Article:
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TER Alexandra




TALKS EATS JAMS: Ok so introduce yourself. Tell me a little about you and what you are currently doing.


Alexandra: Ok, so first, I am American and Japanese. My mom is Japanese and my dad is American. I was born in Japan and I grew up here until I was nine. I lived in America from when I was nine years old till I graduated high school. I came back to Tokyo for college. I graduated last year and starting April this year, I’m starting grad school for studying clinical psychology.


TEJ: Ok so what brought you to Japan?


Alexandra: So the real story is, I wanted to go to a school in America. I didn’t really care, but I wanted to go to a really good school. I applied to American universities as well as Japanese Universities. Even with the financial aid that I got, it was still way cheaper to come to Japan. So I didn’t want to do student loans or anything. So I chose to come to Japan because it was cheaper and it was a fairly good school in Japan. Before that, when I lived in America, I would visit Japan every year for a month because my mom wanted me to experience middle school and high school in Japan so she put me in the school she went to. She still had the uniforms, so I would wear her uniforms and basically be like a Japanese student every year for a month.


TEJ: How was that? Was it hard fitting in?


Alexandra: Well I lived in Japan until I was nine, so it was easier in the beginning, before I was Americanized. After I got used to acting more American, then it was harder to fit in during the summer in Japanese schools?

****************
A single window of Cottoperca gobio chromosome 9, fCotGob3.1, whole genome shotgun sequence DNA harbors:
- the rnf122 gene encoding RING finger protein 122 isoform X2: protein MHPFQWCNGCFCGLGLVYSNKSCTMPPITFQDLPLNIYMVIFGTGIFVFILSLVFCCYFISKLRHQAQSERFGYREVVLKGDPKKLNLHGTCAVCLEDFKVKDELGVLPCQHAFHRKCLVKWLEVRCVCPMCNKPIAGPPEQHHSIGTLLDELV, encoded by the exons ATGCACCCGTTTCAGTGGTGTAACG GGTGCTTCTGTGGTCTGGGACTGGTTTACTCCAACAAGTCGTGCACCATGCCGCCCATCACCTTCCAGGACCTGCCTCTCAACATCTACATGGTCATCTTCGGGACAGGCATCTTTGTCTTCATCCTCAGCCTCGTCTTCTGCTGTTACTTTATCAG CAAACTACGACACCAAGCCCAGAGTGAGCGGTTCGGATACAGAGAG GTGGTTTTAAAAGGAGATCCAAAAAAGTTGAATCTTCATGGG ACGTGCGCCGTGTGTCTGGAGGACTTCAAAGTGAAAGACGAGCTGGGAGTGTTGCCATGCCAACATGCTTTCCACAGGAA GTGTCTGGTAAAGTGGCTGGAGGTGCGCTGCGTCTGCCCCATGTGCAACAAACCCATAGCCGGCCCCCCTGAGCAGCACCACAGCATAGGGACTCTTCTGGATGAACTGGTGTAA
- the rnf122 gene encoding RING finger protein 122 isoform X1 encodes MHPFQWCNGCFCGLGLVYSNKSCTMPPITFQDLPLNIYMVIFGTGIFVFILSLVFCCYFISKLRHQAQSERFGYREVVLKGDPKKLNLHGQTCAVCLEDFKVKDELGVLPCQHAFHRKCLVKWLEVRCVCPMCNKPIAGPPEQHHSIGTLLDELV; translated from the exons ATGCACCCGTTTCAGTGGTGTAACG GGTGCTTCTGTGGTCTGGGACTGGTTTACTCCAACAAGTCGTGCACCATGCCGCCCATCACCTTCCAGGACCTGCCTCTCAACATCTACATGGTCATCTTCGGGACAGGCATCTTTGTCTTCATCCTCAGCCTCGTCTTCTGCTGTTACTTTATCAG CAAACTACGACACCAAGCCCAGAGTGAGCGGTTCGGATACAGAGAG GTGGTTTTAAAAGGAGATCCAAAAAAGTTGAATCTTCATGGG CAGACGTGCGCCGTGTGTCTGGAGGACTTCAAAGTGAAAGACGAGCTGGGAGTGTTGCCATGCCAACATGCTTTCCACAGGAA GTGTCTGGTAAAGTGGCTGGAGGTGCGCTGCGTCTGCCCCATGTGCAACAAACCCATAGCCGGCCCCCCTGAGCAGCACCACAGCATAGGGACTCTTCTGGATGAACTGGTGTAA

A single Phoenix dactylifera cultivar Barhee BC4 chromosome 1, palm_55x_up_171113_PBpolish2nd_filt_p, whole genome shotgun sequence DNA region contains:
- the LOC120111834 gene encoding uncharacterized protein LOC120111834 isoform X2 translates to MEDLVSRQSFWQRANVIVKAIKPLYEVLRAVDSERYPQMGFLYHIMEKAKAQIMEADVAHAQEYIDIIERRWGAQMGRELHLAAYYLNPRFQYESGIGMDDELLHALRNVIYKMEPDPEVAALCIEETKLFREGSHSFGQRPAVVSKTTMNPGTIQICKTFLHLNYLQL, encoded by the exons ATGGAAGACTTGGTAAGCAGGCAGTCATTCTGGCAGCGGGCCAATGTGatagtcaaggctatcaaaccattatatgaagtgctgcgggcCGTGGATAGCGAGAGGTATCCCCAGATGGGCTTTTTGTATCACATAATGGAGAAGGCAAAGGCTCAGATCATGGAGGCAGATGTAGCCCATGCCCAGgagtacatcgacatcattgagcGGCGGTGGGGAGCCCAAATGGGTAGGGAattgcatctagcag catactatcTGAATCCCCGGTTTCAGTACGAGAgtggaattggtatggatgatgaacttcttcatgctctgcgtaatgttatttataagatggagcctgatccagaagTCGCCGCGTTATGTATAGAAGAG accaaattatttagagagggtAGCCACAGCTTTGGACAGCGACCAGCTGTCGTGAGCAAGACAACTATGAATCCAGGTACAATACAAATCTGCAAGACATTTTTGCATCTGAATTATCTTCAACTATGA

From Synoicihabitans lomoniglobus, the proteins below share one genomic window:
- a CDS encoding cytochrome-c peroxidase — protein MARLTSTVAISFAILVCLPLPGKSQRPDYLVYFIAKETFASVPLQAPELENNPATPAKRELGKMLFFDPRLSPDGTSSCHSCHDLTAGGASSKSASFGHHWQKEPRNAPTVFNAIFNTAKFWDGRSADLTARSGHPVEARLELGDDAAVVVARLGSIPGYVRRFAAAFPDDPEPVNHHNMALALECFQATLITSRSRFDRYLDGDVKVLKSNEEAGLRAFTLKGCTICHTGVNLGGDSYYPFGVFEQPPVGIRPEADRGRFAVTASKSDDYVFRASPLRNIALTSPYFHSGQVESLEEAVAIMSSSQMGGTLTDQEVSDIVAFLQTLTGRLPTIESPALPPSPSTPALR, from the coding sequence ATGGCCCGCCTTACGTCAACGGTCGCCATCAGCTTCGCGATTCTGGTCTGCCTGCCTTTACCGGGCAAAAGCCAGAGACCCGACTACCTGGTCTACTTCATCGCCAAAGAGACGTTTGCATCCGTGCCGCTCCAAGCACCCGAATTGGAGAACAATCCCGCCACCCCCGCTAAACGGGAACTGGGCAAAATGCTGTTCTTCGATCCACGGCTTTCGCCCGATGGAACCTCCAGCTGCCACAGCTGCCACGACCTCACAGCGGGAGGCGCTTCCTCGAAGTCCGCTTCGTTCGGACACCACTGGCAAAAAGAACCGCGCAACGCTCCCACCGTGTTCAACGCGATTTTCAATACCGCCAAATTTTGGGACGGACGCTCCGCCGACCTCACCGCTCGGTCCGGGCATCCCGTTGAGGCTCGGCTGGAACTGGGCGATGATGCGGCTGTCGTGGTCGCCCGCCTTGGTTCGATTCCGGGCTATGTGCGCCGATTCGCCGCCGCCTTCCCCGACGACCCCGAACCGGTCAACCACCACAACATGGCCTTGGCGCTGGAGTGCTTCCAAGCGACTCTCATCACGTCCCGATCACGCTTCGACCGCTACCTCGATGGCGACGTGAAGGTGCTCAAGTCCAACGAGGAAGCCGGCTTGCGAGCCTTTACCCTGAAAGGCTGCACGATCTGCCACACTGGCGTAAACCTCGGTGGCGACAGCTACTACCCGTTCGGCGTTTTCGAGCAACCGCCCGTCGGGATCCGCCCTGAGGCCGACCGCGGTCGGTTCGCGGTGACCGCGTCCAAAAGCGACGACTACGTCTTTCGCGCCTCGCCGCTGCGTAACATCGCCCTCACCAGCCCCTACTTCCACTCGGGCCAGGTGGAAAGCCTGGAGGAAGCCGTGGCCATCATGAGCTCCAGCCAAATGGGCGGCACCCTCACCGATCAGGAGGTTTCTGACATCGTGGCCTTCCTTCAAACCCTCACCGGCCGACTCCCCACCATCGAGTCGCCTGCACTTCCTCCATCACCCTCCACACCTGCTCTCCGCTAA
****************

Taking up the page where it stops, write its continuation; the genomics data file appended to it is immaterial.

What qualities of being an American makes it difficult to fit in, in Japan?

At my high school in America, we were allowed to eat during class. Like if you’re hungry you can just munch on your food, but in Japan it’s really strict. You are only allowed to eat your bento during the lunch time. #bentotime Also you have to clean the classroom, but in America the janitors would clean the classroom. Also when you are a teenager, there are things that are cool or in trend to talk about and what’s in trend in America is different from in Japan. So I didn’t like how I couldn’t talk about the things that I enjoyed because my Japanese friends wouldn’t understand that. What they liked to talk about, I didn’t not much about.


TEJ: Are you a K-Pop or a J-Pop fan?


Alexandra: Right now, neither. Although I really like this one girl from Black Pink. Her name is Risa. I think she’s Thai. She’s the best dancer probably.


TEJ: How do you stay active in Japan, what do you do?


Alexandra: Because I don’t like to do weight lifting or cardio. I just dance. It’s what I’ve always liked doing. So I take ballet classes and salsa classes. I can go whenever and it’s there everyday. It’s calming for me because I’ve done it for such a long time and salsa is new for me. It’s not as calming, but it’s exciting. I’m learning something new. There’s going to be a performance in June. We are practicing for that right now. I feel like June is pretty close, so yeah it’s kinda scary. You should come!


TEJ: How often do you take dance classes?


Alexandra: Ballet I try to take three classes a week, but sometimes I like to take one or two, but I try to do three because I’m paying for three. Salsa classes are just once a week. It’s a completely different organization.


TEJ: Are you still trying to be a professional dancer?